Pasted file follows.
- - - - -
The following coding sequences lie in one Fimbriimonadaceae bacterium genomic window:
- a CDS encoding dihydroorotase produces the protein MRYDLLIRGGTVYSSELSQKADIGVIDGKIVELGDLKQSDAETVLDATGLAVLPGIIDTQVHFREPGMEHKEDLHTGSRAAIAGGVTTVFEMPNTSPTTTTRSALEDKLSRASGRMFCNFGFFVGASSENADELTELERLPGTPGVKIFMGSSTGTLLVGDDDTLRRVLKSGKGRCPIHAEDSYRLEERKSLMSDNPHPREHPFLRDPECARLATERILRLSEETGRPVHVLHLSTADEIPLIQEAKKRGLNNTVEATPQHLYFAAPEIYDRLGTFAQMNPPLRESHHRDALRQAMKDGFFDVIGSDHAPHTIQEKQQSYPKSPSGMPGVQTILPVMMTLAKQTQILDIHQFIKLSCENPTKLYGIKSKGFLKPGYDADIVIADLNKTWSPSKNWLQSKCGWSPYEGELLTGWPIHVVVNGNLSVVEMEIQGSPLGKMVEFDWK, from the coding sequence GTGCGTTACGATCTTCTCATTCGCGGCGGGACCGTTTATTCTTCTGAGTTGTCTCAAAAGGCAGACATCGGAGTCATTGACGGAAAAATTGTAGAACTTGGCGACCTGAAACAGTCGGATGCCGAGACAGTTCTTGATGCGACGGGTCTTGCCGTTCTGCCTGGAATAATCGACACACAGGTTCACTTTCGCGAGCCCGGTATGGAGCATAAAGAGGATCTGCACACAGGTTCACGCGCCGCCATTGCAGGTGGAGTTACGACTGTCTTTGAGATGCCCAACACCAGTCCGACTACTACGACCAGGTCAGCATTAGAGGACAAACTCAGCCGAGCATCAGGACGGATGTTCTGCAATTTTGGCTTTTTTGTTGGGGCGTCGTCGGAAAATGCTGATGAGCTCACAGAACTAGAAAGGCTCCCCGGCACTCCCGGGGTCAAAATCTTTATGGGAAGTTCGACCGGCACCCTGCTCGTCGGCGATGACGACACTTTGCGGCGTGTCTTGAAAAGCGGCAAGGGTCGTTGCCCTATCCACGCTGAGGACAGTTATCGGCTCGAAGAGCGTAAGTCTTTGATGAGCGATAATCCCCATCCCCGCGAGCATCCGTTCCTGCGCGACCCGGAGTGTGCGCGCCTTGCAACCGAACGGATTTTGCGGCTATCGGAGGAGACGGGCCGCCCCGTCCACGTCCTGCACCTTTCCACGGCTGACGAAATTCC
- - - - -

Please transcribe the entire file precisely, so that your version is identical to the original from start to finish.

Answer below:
The following coding sequences lie in one Fimbriimonadaceae bacterium genomic window:
- a CDS encoding dihydroorotase produces the protein MRYDLLIRGGTVYSSELSQKADIGVIDGKIVELGDLKQSDAETVLDATGLAVLPGIIDTQVHFREPGMEHKEDLHTGSRAAIAGGVTTVFEMPNTSPTTTTRSALEDKLSRASGRMFCNFGFFVGASSENADELTELERLPGTPGVKIFMGSSTGTLLVGDDDTLRRVLKSGKGRCPIHAEDSYRLEERKSLMSDNPHPREHPFLRDPECARLATERILRLSEETGRPVHVLHLSTADEIPLIQEAKKRGLNNTVEATPQHLYFAAPEIYDRLGTFAQMNPPLRESHHRDALRQAMKDGFFDVIGSDHAPHTIQEKQQSYPKSPSGMPGVQTILPVMMTLAKQTQILDIHQFIKLSCENPTKLYGIKSKGFLKPGYDADIVIADLNKTWSPSKNWLQSKCGWSPYEGELLTGWPIHVVVNGNLSVVEMEIQGSPLGKMVEFDWK, from the coding sequence GTGCGTTACGATCTTCTCATTCGCGGCGGGACCGTTTATTCTTCTGAGTTGTCTCAAAAGGCAGACATCGGAGTCATTGACGGAAAAATTGTAGAACTTGGCGACCTGAAACAGTCGGATGCCGAGACAGTTCTTGATGCGACGGGTCTTGCCGTTCTGCCTGGAATAATCGACACACAGGTTCACTTTCGCGAGCCCGGTATGGAGCATAAAGAGGATCTGCACACAGGTTCACGCGCCGCCATTGCAGGTGGAGTTACGACTGTCTTTGAGATGCCCAACACCAGTCCGACTACTACGACCAGGTCAGCATTAGAGGACAAACTCAGCCGAGCATCAGGACGGATGTTCTGCAATTTTGGCTTTTTTGTTGGGGCGTCGTCGGAAAATGCTGATGAGCTCACAGAACTAGAAAGGCTCCCCGGCACTCCCGGGGTCAAAATCTTTATGGGAAGTTCGACCGGCACCCTGCTCGTCGGCGATGACGACACTTTGCGGCGTGTCTTGAAAAGCGGCAAGGGTCGTTGCCCTATCCACGCTGAGGACAGTTATCGGCTCGAAGAGCGTAAGTCTTTGATGAGCGATAATCCCCATCCCCGCGAGCATCCGTTCCTGCGCGACCCGGAGTGTGCGCGCCTTGCAACCGAACGGATTTTGCGGCTATCGGAGGAGACGGGCCGCCCCGTCCACGTCCTGCACCTTTCCACGGCTGACGAAATTCC